As their name suggests half-columns are semi circular columns bisected to lie flat against the wall. When used they usually form the fireplace jambs.
A semi circular beading used in decorative relief patterning. It is often used in borders of the entablature and mantel edgework.
A projection of fire resistant material in front of the fire grate intended to catch any sparks, ash or burning debris from the fire. The hearth typically is made of stone, metal or ceramics.
The amount of heat energy, in kilowatts (kW), that the fire will produce to warm the room.
Earlier form of grate, the first to be built-in rather than a freestanding fire basket, with flat plates (hobs) that were designed for cooking on.
The flat plates on either side of the hobgrate for cooking on.
The lazy S or cyma curve that one sees so distinctly in the cabriole legs of Queen Anne furniture and the jambs of French Rococo fireplaces.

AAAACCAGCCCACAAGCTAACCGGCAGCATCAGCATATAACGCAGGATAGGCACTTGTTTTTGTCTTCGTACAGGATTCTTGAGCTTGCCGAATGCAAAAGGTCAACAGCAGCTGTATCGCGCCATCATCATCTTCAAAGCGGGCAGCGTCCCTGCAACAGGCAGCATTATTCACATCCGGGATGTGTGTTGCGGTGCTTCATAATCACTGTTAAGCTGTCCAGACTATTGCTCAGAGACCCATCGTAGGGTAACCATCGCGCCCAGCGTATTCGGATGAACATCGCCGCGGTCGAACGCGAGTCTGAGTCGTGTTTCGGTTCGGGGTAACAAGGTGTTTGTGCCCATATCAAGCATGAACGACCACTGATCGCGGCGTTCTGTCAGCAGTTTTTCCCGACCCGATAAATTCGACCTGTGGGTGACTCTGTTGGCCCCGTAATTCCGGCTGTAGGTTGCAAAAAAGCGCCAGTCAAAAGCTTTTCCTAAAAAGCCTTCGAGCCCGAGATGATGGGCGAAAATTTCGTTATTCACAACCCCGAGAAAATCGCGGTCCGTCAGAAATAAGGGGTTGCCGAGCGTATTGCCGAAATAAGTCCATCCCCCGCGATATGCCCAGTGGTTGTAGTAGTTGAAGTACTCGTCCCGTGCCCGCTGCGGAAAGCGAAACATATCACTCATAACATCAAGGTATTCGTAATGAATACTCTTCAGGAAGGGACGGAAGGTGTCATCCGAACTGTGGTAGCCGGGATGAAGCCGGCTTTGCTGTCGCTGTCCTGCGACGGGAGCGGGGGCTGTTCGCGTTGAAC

The protruding canopy, particularly seen on Victorian register grates, also called the canopy. It is designed to catch the fire's smoke more effectively protecting the mantel piece.
A nook or corner beside an open fireplace, usually either of two benches, placed in the sidewalls of the fireplace facing the fire.
Inset or Insert
A fireplace containing the fire opening that is then surrounded the mantel. Often the inset will be decorative metalwork, ceramics or stonework designed to frame the fire and juxtapose with the mantel.